Berkley / October 2, 2012 / $7.99 print & digital
FBI agent Lily Yu is living at Nokolai Clanhome with her fiancé, lupi Rule Turner, when an intruder penetrates their territory, stealing the prototpye of a magical device the clan hopes will be worth a fortune—if a few bugs can be worked out.
But the protoytpe can be dangerously erratic, discharging a bizarre form of mind magic—and it looks like the thief wants it for that very side effect. Worse, whoever stole the device didn’t learn about it by accident. There’s a Nokolai traitor in their midst.
Lily and Rule have to find the traitor, the thief, and the prototype. One job proves easy when the thief calls them—and his identity rocks Rule’s world.
As they race to recover their missing property, they find Robert Friar’s sticky footprints all over the place. Robert Friar—killer, madman, and acolyte of the Old One the lupi are at war with—an Old One whose power is almost as vast as her ambition to rock the entire world.
I’ve been a fan of Eileen Wilks’s Lupi series since the beginning, partly for the protagonist, Lily Yu, partly for the intricate worldbuilding. Also because of Lily’s grandmother—Grandmother is perhaps the coolest relative ever, and she has a nice role in the newest installment, Mortal Ties.
Though some of the books have a central romance, in general the series itself is an ongoing romance between Lily Yu and Rule Turner, who is Lupus (essentially, a werewolf whose abilities are passed down genetically). Lily and Rule face new challenges in each book, some internal and some external, each one building upon the last, with the implications playing out over a long period. For that reason, I really think it’s best to read this series in order; but that said, there’s enough internal information in Mortal Ties that a reader new to the series ought to be able to follow along without confusion.
I had a difficult time choosing a favorite aspect of this novel, because I liked so much about it. But I finally settled on the ghost, which is emblematic of the surprises I love in this series. In the previous book in the series, an FBI agent is killed. Later, his ghost appears. In this book, the ghost is convinced he needs to help Lily, or at least he’s pretending to think that…I won’t spoil you with a definitive answer.
I loved the way Wilks took the idea of having a ghost in the story and ran with it. I loved the way various aspects of the supernatural elements were thought out, and then tied in to the characterizations. The ghost has his own goals!
“Listen, I think I know what I’m supposed to do. Why I didn’t just die or go to hell or whatever.” His eyes burned with intensity. “I’m supposed to be your partner.”
…A coherent ghost seemed to be the whole person. He or she remained aware of the living world, seemed to perceive it through the same senses as the living, and used language the way the living do. Coherent ghosts were like the rest in one way, however. They were tied to something—a place or an object or, very rarely, a person. How had Lily gotten so lucky?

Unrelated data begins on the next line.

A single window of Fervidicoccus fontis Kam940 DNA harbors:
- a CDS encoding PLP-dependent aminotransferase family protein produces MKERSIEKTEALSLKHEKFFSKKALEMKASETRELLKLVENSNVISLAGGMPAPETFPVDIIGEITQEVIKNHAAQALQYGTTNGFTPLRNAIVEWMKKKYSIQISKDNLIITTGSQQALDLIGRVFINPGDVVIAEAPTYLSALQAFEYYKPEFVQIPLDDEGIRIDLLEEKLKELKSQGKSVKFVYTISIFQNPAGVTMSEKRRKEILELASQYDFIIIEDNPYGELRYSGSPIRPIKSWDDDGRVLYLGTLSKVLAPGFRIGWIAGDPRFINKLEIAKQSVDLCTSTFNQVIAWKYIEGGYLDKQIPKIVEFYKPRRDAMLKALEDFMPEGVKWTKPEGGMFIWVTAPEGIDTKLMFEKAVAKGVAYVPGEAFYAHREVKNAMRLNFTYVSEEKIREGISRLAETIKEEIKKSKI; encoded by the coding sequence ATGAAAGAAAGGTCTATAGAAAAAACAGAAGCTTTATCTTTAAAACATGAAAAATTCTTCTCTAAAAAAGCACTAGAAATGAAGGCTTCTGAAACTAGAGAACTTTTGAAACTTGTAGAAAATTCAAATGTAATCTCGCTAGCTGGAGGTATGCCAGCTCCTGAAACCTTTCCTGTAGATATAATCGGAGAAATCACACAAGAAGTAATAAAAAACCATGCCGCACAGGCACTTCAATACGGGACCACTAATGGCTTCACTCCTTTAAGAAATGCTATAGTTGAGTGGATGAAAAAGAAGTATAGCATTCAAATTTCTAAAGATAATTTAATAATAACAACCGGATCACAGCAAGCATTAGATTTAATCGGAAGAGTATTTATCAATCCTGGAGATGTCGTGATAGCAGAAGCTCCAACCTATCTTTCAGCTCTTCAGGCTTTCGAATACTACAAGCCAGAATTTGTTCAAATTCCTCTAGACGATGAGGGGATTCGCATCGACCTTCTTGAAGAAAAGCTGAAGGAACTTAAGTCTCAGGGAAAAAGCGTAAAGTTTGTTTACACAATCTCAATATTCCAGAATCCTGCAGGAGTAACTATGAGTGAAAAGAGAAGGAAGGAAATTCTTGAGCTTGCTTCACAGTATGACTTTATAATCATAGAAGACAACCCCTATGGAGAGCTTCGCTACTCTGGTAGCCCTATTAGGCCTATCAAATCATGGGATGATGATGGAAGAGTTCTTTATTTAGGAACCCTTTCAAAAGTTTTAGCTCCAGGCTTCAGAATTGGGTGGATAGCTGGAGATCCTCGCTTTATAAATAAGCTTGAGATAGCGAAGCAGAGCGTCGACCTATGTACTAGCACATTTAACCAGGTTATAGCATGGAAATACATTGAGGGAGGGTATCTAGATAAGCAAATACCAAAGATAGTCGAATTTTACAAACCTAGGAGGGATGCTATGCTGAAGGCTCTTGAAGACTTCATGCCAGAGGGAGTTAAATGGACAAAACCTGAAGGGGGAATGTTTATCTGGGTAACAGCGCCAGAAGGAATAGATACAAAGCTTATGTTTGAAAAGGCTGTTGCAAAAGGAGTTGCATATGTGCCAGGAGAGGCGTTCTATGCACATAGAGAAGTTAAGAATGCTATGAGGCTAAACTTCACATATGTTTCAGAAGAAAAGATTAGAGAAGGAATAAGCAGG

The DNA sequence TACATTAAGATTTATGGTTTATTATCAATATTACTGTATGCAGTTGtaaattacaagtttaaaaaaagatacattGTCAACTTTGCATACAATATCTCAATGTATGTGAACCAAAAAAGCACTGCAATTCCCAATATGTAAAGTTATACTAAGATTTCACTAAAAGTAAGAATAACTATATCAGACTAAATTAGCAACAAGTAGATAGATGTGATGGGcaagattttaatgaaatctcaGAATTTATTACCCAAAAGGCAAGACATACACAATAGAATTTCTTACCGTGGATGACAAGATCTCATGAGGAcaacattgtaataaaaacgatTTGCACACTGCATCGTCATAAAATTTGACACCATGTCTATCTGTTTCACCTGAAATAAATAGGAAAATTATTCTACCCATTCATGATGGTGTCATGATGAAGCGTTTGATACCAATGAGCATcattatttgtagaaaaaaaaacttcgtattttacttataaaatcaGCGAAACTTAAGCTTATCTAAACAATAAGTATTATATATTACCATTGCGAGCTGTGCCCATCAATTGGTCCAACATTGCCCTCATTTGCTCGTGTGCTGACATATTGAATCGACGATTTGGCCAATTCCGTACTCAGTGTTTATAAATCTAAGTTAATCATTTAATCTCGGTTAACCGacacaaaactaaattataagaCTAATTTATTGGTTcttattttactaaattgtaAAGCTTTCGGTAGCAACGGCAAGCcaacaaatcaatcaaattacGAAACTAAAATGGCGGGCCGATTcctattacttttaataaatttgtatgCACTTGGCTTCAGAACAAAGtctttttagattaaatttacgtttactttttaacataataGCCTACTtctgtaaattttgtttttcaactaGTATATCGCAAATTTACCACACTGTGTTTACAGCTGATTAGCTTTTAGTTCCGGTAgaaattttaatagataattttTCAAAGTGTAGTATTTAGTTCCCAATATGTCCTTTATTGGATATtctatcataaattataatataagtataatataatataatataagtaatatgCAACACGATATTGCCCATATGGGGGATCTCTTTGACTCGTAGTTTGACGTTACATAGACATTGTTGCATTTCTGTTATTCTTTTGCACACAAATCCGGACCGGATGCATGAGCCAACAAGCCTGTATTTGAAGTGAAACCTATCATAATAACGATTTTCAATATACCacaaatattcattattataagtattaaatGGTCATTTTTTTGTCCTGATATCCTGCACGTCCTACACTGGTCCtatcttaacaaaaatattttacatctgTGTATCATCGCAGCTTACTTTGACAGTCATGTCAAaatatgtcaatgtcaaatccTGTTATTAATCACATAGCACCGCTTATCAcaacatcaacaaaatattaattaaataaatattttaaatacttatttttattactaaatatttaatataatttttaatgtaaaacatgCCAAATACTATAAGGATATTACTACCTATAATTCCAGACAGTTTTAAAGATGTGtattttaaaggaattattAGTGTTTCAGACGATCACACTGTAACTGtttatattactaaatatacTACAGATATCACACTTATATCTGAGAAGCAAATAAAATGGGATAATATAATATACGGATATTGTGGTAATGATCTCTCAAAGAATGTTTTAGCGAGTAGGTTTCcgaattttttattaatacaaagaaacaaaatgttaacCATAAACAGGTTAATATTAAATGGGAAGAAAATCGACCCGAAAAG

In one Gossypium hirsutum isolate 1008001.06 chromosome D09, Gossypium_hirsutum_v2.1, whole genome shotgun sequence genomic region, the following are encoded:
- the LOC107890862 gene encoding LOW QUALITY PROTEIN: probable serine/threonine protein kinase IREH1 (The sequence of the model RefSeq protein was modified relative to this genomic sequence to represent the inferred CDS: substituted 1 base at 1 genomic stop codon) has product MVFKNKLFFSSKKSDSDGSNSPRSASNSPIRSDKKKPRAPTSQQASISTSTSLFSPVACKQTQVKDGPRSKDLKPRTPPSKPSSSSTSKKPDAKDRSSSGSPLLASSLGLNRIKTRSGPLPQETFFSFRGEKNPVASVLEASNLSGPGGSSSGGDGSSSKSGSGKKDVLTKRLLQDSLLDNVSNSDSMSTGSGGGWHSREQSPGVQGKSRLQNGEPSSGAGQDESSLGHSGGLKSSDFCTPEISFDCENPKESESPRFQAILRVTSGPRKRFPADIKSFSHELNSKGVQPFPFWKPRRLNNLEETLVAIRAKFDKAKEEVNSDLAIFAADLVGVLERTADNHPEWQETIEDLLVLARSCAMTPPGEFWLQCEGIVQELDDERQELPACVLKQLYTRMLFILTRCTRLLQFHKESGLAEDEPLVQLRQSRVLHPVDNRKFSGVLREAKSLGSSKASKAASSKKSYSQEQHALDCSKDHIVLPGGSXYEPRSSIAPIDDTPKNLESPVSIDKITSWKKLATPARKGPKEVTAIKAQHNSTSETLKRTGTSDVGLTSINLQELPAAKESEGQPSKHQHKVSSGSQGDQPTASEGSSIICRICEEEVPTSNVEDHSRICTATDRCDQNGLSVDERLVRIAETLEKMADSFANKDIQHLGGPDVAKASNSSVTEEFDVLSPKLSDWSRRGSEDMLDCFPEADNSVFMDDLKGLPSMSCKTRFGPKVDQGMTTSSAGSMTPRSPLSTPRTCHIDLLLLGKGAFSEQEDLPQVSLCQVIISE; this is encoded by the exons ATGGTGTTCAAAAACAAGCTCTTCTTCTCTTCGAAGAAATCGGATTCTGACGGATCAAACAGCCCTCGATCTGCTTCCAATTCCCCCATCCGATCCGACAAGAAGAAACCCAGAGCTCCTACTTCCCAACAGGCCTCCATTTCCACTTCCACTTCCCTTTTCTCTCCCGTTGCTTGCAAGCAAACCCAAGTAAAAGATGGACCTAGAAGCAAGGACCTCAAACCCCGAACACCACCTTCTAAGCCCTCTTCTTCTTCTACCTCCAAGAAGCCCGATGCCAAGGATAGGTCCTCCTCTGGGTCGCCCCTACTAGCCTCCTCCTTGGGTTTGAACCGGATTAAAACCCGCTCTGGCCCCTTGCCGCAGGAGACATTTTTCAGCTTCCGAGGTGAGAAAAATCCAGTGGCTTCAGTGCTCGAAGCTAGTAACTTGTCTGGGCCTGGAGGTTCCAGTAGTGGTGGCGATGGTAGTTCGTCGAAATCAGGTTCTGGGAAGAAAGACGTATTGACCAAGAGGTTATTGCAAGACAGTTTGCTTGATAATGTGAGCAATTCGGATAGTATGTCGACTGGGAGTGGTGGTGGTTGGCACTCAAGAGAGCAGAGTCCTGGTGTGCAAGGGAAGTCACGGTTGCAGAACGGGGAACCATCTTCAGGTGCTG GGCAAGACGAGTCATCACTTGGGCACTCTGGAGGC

..“It bothers me, that’s all. You and [the ghost] seem to be getting downright chummy.”
Disconcerted, she swallowed her first retort. “You’re jealous...”
“Don’t be ridiculous.”
Someone here was being ridiculous. She didn’t think it was her. “I don’t even like him, Rule.”
“You never wear the necklace. You could keep him away, and you don’t. It’s not a matter of him being potentially useful. There’s something else going on. I don’t understand.”
“I don’t know if I do, either, except that he has nothing. Literally nothing and no one, not even a body. It’s not just that he can’t move so much as a paper clip. He can’t touch the paper clip. When I make it so he can’t manifest, he can’t even see it.”
“You feel sorry for him.”
Yeah, she did, and that was kind of weird, considering what [the ghost] had done. But it wasn’t the whole story. “Maybe it’s some random roll of the dice that got him tied to me. Maybe there’s actually someone in charge who did this on purpose. I don’t know, but either way, it’s up to me to do the right thing. I’m not sure what that is, but making it so he can’t see the damn paper clip can’t be right.”
I can’t recommend this series highly enough, especially if you like deep, coherent worldbuilding and convincing romantic relationships. And an excellent ghost, just in time for Halloween.
Victoria Janssen is the author of three novels and numerous short stories. Her World War One-set Spice Brief is titled “Under Her Uniform” and is a tie-in to her novel The Moonlight Mistress. Follow her on Twitter: @victoriajanssen or find out more at victoriajanssen.com.